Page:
The North Fulton Community Improvement District (NFCID) is a self-taxing district that was formed in 2003 by a group of business leaders committed to maintaining and enhancing the North Fulton community. With the goal of investing in a more vibrant and sustainable North Fulton, the CID advances infrastructure projects that enhance the livability, walkability and drivability of the entire community.

NFCID

11605 Haynes Bridge Rd, Ste 100 

Alpharetta, GA 30009

Tel: (678) 397-0570

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The North Fulton Community Improvement District (CID) and City of Alpharetta today celebrated the groundbreaking of the Windward Parkway Phase II proj...

North Fulton Community Improvement District and the City of Alpharetta Commemorate Groundbreaking of Windward Parkway Phase II Project

April 11, 2019

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DEAL TO END GA. 400 TOLL NEXT YEAR

July 19, 2012

Fulfilling his promise to commuters, Gov. Nathan Deal today announced that he will have the state pay off its bond debt on Dec. 1, 2013, and move rapidly after that to remove the Ga. 400 toll by the end of that year. This will stop collection four years earlier than previously planned.

 

“Ga. 400 commuters have paid more than their fair share already, and this is the earliest we can bring it down without paying a penalty for early repayment of the bonds,” Deal said. “When the Ga. 400 toll went up, the state of Georgia promised commuters that it wasn’t forever. If we don’t keep that promise, we lose the faith of the people. We face many challenges when it comes to paying for new capacity, particularly in the Atlanta region. There are no easy answers, no secret pots of money, but it is imperative that governments build the trust of their people. As your governor, I will keep the promises I make to you.”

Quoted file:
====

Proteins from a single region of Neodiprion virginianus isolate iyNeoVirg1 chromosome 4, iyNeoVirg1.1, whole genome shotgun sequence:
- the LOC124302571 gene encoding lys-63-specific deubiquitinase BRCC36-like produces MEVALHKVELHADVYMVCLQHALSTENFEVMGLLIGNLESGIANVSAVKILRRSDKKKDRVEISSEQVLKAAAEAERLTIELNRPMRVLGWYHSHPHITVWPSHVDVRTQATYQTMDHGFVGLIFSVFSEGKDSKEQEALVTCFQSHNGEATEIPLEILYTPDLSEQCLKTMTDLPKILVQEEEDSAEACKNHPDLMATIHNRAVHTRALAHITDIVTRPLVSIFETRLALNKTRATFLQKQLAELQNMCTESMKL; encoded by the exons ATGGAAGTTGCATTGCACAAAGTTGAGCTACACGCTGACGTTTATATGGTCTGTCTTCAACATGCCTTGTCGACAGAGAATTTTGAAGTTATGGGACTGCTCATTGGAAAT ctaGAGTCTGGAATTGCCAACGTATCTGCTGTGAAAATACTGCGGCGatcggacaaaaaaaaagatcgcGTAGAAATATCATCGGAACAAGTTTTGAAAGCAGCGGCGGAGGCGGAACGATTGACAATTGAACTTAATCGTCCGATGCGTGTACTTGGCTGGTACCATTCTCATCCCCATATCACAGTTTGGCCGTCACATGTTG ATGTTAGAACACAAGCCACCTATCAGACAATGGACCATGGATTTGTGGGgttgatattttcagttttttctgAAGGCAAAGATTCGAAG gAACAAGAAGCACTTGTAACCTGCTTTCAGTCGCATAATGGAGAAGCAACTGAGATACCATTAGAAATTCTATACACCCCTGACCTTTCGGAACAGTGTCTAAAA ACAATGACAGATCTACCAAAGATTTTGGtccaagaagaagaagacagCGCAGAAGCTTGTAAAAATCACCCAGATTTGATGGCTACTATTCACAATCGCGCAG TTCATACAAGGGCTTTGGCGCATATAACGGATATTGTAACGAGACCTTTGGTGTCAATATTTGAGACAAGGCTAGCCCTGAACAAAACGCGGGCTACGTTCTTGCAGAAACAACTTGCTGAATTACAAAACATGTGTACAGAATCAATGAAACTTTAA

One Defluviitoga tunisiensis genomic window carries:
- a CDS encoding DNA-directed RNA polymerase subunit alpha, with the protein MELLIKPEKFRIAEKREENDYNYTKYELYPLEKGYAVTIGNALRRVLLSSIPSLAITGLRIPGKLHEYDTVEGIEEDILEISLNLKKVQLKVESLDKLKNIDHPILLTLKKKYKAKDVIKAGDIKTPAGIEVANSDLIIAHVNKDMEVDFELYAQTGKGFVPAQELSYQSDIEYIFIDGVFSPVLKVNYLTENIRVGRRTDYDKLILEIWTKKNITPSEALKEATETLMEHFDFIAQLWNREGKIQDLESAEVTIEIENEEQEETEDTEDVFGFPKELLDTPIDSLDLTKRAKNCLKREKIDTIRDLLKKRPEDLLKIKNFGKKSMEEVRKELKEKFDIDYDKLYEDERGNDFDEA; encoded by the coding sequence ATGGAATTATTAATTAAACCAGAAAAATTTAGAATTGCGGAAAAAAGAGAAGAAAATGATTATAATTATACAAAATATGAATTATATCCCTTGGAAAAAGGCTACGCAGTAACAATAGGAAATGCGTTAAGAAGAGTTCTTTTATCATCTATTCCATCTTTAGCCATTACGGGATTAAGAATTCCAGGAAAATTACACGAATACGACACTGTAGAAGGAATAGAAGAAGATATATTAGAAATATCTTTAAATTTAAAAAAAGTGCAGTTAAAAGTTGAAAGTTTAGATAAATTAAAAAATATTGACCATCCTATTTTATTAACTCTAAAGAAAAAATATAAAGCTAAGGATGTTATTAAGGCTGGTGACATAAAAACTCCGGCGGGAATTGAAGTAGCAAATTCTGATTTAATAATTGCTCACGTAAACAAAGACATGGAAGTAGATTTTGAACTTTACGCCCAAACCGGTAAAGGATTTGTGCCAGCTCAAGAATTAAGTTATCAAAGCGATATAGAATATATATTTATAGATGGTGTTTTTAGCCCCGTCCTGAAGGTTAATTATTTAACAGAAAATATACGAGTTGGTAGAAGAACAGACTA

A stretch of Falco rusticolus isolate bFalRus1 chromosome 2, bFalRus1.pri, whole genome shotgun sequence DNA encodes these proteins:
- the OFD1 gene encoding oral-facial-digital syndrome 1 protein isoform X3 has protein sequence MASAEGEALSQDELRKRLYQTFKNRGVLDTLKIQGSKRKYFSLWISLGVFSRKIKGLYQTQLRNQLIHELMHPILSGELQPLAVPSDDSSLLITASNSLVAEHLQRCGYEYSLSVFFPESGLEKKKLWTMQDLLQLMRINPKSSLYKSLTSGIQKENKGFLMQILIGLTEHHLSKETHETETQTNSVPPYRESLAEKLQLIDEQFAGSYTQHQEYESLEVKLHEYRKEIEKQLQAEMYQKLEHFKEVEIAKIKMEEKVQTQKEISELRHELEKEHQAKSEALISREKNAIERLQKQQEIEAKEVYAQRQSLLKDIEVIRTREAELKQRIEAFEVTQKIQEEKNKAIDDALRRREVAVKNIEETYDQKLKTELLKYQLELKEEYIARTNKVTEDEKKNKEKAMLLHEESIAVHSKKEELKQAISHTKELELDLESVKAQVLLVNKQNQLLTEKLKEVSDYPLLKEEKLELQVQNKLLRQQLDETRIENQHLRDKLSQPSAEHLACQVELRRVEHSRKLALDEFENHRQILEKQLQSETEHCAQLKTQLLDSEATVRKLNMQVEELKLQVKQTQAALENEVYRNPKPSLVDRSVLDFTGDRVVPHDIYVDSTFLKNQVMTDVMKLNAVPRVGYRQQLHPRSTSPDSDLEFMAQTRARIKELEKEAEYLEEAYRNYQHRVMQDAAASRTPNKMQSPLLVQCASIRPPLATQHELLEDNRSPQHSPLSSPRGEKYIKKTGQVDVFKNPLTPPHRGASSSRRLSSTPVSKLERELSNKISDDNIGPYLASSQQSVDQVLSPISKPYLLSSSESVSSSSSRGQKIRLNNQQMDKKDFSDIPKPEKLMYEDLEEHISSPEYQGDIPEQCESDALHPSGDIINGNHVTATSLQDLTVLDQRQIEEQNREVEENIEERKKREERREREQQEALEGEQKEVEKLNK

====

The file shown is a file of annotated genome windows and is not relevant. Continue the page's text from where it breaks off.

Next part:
The Ga. 400 toll was originally scheduled to come down after 20 years, ending in 2011. In 2010 – after then-candidate Deal promised to end the toll the following year – the state issued new bonds tied to the toll revenue in order to pay for needed improvements in the Ga. 400 corridor, including a new connector to I-85. The $40 million in new bonds were issued Dec. 1, 2010, and they mature June 1, 2017. But at the three-year mark the state can repay the bonds without a penalty. Further, the state needs time to plan for physically bringing down the gates and the dramatic restructuring that will be needed in the toll area.

 

“As I have said many times before: I inherited a situation where we could not bring down the gates immediately, and we face a situation where we would have to pay a penalty for early repayment,” Deal said. “This timeline gives commuters a finish line, while still allowing us to meet our obligations. Moving forward, we’ll need to continue to work on long-term solutions to congestion in the 400 corridor. And I look forward to doing that in a transparent fashion that commuters can trust.”

 

The governor's proposal requires approval of the State Road and Tollway Authority.

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